How do they determine the colour and quality of a diamond? | Unsaid Library

Judging the colour of the diamond

How a colour diamond is judged is rather subjective. A pure diamond is colourless. Usually, the less color, the purer, so the more valuable it is. Certain relatively common discolourations, such as yellow, reduce the value of the diamond. Of course these stones remain valuable; in 2011 a yellow diamond was auctioned for about 8 million euros. Less common colours such as pink and blue on the other hand increase the value; in 2010 a pink diamond yielded the record amount of 34 million euros. Black diamonds, which may be of extraterrestrial origin, are also rare. In 2011 and 2012, scientists discovered for the first time celestial bodies that according to them consist mainly of diamonds, although the claim from 2011 is disputed.

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The colour is determined on the basis of a set of so-called calibration stones (the so-called masterstones). This is a collection of stones judged by several leading diamantairs with different colors in the highest grades, which are considered standards. The assessment is usually done visually (with the eye). There are also electronic assessments possible, for example by a photo spectrometer.

The IDC (International Diamond Council) uses the following colour scheme:

Gemstone laboratories deal exclusively with the assessment of polished gemstones. The four “C’s” described above are assessed using the most modern means and techniques. The end result is recorded in the certificate, on which the details of the four assessments are mentioned, with as an extra assessment the “Finish Grade”, which plays an extra role in case of higher and higher qualities. The certificate has a number that refers to the worksheet on which the stone is identified and graduated. This number is placed in the circle with a laser. A microphoto is made of the certificate. This microphoto is “sealed” at the same time as the stone.

Certified stones are also often used as part of an investment portfolio and disappear into a safe to be re-traded at a later date. If the stone is removed from the seal to be used in jewellery, the stone can be identified at a later date on the basis of the number and worktop and then re-sealed.

Some examples of laboratories are: Hoge Raad voor de Diamant (HRD), Dutch Gemstone Laboratory, International Gemological Institute (IGI), Gemological Institute of America (GIA). In 2012, the High Council for Diamonds discovered fraud in certificates. Certificates were forged so that diamonds could be sold at higher prices.

Diamonds are formed under high pressure at a depth of between 140 and 190 kilometres in the earth’s mantle by compressing carbon. They are brought to the earth’s surface by rapid transport by means of explosive volcanoes. The volcanic rock has a characteristic blue colour and is called kimberlite after the place Kimberley in South Africa. In the nineties of the 20th century there was a diamond rush in northern Canada after the discovery of a kimberite pipe with economically recoverable diamonds in Lac de Gras in 1991.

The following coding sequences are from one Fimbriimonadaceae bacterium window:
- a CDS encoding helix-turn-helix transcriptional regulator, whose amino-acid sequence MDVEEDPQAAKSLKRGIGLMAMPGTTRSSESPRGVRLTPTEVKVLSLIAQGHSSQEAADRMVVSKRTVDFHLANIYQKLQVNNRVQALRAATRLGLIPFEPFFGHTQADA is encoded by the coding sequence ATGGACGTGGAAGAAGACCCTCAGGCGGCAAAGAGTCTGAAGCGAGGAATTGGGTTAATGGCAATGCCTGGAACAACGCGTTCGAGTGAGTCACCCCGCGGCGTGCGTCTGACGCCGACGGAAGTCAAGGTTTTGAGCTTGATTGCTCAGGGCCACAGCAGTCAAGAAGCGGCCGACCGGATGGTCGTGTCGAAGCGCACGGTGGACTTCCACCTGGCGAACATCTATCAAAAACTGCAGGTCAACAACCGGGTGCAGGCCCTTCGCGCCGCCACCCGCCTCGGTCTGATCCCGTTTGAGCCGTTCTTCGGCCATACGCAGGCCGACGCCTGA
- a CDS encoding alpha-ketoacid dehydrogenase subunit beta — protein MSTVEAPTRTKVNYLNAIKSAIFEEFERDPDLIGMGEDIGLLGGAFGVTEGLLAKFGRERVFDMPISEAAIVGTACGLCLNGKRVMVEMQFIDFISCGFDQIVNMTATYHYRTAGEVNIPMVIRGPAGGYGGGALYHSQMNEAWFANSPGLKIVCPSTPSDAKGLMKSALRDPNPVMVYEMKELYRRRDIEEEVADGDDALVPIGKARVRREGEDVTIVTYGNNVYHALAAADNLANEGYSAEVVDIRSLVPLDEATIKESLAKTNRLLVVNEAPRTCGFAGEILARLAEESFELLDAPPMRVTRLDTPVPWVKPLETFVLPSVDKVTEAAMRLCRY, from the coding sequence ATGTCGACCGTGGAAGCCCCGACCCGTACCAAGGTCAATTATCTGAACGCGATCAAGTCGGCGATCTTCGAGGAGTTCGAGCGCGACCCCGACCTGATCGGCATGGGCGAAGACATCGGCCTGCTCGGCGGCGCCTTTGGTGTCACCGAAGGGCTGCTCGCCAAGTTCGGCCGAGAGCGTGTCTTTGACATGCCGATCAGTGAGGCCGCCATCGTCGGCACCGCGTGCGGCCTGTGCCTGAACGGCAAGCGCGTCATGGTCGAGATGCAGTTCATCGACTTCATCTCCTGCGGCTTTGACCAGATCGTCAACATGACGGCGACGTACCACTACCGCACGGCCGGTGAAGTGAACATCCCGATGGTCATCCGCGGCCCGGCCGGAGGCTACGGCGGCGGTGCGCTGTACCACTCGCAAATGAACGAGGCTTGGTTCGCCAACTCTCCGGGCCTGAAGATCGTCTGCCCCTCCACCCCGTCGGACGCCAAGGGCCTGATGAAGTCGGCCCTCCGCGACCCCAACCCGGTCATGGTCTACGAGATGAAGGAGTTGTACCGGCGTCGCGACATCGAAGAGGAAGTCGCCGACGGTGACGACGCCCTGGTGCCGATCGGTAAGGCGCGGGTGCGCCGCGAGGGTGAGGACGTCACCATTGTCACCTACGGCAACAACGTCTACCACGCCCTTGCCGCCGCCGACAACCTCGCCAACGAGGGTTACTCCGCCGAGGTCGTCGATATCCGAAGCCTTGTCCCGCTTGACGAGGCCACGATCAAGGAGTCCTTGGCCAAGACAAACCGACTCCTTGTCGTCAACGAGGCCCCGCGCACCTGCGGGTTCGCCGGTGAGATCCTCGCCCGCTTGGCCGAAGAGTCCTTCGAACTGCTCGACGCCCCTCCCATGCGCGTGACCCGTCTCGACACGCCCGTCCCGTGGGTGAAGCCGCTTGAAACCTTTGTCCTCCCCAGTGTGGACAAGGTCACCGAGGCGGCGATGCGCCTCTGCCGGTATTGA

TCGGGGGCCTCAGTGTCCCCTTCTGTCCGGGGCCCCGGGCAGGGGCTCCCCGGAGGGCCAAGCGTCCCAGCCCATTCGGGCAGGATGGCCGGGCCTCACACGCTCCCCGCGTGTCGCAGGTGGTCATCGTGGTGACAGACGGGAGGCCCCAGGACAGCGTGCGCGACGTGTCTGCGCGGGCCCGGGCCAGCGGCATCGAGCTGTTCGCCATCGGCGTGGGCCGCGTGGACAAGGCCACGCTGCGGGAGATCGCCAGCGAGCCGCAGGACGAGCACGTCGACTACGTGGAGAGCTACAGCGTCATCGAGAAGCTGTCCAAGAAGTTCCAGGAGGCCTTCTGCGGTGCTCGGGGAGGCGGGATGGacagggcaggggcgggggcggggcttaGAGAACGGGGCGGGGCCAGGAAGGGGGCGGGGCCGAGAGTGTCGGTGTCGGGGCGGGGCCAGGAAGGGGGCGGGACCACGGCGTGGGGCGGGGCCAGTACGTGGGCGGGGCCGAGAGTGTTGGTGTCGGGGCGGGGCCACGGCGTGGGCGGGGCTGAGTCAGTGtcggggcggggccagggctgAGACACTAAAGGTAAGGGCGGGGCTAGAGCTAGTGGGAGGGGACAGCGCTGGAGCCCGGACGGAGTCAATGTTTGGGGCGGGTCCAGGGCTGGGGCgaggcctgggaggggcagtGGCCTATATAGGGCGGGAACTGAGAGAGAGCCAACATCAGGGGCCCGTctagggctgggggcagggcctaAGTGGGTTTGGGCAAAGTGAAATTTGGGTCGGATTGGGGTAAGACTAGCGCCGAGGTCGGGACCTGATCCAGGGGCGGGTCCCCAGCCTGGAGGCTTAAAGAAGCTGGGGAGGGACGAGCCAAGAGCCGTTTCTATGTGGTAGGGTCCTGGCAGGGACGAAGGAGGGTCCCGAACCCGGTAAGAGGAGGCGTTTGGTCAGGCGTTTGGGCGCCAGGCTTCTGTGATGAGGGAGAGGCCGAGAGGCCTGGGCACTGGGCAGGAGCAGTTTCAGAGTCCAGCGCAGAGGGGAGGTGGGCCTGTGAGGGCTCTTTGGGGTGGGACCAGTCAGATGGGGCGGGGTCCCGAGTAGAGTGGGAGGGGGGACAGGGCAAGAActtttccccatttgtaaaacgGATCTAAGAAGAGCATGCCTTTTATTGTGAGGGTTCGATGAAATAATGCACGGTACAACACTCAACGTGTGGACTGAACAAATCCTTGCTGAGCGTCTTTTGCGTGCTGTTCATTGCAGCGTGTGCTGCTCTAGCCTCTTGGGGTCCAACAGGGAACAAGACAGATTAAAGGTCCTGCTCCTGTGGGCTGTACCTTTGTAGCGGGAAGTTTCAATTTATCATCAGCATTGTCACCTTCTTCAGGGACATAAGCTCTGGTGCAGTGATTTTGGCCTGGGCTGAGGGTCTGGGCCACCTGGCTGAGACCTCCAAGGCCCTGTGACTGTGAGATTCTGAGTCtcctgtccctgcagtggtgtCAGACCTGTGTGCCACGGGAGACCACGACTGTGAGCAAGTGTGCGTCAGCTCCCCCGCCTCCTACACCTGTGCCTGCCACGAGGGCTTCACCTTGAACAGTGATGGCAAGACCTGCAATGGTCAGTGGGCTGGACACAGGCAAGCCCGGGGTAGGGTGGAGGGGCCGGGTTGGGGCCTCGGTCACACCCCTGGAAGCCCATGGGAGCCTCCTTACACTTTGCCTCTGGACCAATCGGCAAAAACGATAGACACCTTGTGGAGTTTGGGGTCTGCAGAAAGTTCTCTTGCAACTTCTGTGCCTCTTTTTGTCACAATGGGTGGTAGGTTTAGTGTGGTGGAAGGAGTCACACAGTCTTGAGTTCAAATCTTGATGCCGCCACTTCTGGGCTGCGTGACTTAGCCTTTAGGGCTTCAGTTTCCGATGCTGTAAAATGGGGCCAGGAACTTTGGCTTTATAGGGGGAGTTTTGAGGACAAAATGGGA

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In addition to deposits in kimber loopt pipes and their immediate surroundings, diamonds also occur in alluvial deposits. In India, the delta of the river Krishna was traditionally the site of alluvial diamonds. Alluvial diamonds are also found in the Sperrgebiet south of Lüderitz on the coast of Namibia and in the adjacent coastal area of South Africa. In these areas, diamonds can be found in a sand layer up to a few metres below the surface. These areas are closed to anyone who has no business there. Part of the diamond is also washed into the Atlantic Ocean and is mined there by diamond fishermen.

High-pressure subduction zones may function as an alternative parent rock for diamonds. In the Beni Bousera massif in northern Morocco, micro diamond associations have been found that point in that direction.

The table below shows an overview of the diamond production since 2006. In 2009 production decreased by about 20% as a result of the credit crisis. Production has not yet recovered to pre-crisis levels. Until 2007 South Africa was the fifth largest producer worldwide, but in that year it was pushed to the sixth position by Canada. In 2016 the average value of a carat rough diamond was US$ 92.50. Diamonds with the highest value per carat were mined in Lesotho, average value over US$ 1000, and in the Democratic Republic of Congo (DRC) this was only US$ 10. The latter country had a share of 17% in global production in volume terms, but in value terms this share was 2%.

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The Russian company ALROSA, active in the republic of Yakutia, is the largest producer of diamonds in the world with 28% of world production. De Beers, for a long time, had been virtually a global player.

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